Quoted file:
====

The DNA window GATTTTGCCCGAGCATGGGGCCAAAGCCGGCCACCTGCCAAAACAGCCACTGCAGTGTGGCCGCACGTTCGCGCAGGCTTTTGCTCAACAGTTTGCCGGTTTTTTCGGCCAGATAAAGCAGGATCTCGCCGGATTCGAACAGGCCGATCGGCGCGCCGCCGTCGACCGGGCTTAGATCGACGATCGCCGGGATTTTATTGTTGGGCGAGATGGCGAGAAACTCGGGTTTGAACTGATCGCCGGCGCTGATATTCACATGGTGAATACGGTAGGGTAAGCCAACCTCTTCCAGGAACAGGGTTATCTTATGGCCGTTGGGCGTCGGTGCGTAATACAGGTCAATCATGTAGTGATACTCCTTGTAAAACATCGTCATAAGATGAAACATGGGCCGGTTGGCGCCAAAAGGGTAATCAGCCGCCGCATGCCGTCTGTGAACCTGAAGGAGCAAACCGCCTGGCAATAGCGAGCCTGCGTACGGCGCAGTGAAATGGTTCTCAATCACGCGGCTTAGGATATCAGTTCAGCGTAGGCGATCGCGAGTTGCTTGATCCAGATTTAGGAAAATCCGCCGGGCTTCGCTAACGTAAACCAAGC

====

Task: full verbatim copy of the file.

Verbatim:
The DNA window GATTTTGCCCGAGCATGGGGCCAAAGCCGGCCACCTGCCAAAACAGCCACTGCAGTGTGGCCGCACGTTCGCGCAGGCTTTTGCTCAACAGTTTGCCGGTTTTTTCGGCCAGATAAAGCAGGATCTCGCCGGATTCGAACAGGCCGATCGGCGCGCCGCCGTCGACCGGGCTTAGATCGACGATCGCCGGGATTTTATTGTTGGGCGAGATGGCGAGAAACTCGGGTTTGAACTGATCGCCGGCGCTGATATTCACATGGTGAATACGGTAGGGTAAGCCAACCTCTTCCAGGAACAGGGTTATCTTATGGCCGTTGGGCGTCGGTGCGTAATACAGGTCAATCATGTAGTGATACTCCTTGTAAAACATCGTCATAAGATGAAACATGGGCCGGTTGGCGCCAAAAGGGTAATCAGCCGCCGCATGCCGTCTGTGAACCTGAAGGAGCAAACCGCCTGGCAATAGCGAGCCTGCGTACGGCGCAGTGAAATGGTTCTCAATCACGCGGCTTAGGATATCAGTTCAGCGTAGGCGATCGCGAGTTGCTTGATCCAGATTTAGGAAAATCCGCCGGGCTTCGCTAACGTAAACCAAGC